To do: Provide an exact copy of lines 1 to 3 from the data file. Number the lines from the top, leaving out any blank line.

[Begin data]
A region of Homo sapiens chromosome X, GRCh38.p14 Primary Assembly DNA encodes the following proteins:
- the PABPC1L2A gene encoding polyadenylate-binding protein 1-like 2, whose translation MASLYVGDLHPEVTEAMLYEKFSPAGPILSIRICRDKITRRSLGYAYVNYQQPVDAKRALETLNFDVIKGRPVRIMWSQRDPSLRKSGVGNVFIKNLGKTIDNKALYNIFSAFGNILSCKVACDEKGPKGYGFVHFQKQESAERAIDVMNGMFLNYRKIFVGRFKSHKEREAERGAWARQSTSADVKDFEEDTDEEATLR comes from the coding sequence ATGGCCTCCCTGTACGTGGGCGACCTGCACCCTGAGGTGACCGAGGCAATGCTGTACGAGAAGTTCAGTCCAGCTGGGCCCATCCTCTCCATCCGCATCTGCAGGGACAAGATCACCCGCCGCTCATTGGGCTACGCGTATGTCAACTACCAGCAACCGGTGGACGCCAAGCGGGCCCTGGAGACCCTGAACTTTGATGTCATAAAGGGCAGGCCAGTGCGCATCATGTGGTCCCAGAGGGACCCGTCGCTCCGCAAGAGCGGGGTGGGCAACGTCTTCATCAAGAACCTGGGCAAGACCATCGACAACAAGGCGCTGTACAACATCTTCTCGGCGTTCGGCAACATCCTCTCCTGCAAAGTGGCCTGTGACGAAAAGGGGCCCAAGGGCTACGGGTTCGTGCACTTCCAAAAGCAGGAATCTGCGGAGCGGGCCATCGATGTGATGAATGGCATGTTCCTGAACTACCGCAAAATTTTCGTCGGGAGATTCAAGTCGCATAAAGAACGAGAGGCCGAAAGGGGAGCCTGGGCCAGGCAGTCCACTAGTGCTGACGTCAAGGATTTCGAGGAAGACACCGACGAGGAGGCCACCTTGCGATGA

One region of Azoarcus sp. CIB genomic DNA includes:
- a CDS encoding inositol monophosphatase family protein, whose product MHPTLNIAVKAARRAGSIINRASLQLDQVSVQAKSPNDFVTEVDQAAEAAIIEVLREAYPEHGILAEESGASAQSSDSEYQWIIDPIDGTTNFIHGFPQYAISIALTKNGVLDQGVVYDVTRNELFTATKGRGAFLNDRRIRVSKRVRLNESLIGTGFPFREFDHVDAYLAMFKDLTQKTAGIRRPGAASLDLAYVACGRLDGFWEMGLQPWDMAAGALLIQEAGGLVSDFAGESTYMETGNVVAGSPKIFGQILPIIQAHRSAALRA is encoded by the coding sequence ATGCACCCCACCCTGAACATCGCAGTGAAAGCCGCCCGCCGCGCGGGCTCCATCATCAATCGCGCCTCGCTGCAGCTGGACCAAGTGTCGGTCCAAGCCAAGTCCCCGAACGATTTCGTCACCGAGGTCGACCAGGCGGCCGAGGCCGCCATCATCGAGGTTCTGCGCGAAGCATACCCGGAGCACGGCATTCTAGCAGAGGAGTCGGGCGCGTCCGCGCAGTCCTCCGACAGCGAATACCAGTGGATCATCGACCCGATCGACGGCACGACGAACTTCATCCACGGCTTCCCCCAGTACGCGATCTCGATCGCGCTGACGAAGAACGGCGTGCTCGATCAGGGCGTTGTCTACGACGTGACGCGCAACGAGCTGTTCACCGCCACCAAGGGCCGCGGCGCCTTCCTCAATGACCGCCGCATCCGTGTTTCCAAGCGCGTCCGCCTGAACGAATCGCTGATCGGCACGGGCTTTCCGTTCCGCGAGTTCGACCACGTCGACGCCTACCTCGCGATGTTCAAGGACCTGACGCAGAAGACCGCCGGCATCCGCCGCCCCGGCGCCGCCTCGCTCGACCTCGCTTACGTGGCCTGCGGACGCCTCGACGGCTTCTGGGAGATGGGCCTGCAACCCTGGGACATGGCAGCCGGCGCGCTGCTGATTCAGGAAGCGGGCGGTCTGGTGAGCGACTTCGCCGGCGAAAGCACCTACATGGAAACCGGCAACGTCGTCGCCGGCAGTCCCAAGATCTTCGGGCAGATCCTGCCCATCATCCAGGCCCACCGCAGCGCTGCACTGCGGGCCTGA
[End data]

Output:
A region of Homo sapiens chromosome X, GRCh38.p14 Primary Assembly DNA encodes the following proteins:
- the PABPC1L2A gene encoding polyadenylate-binding protein 1-like 2, whose translation MASLYVGDLHPEVTEAMLYEKFSPAGPILSIRICRDKITRRSLGYAYVNYQQPVDAKRALETLNFDVIKGRPVRIMWSQRDPSLRKSGVGNVFIKNLGKTIDNKALYNIFSAFGNILSCKVACDEKGPKGYGFVHFQKQESAERAIDVMNGMFLNYRKIFVGRFKSHKEREAERGAWARQSTSADVKDFEEDTDEEATLR comes from the coding sequence ATGGCCTCCCTGTACGTGGGCGACCTGCACCCTGAGGTGACCGAGGCAATGCTGTACGAGAAGTTCAGTCCAGCTGGGCCCATCCTCTCCATCCGCATCTGCAGGGACAAGATCACCCGCCGCTCATTGGGCTACGCGTATGTCAACTACCAGCAACCGGTGGACGCCAAGCGGGCCCTGGAGACCCTGAACTTTGATGTCATAAAGGGCAGGCCAGTGCGCATCATGTGGTCCCAGAGGGACCCGTCGCTCCGCAAGAGCGGGGTGGGCAACGTCTTCATCAAGAACCTGGGCAAGACCATCGACAACAAGGCGCTGTACAACATCTTCTCGGCGTTCGGCAACATCCTCTCCTGCAAAGTGGCCTGTGACGAAAAGGGGCCCAAGGGCTACGGGTTCGTGCACTTCCAAAAGCAGGAATCTGCGGAGCGGGCCATCGATGTGATGAATGGCATGTTCCTGAACTACCGCAAAATTTTCGTCGGGAGATTCAAGTCGCATAAAGAACGAGAGGCCGAAAGGGGAGCCTGGGCCAGGCAGTCCACTAGTGCTGACGTCAAGGATTTCGAGGAAGACACCGACGAGGAGGCCACCTTGCGATGA

One region of Azoarcus sp. CIB genomic DNA includes: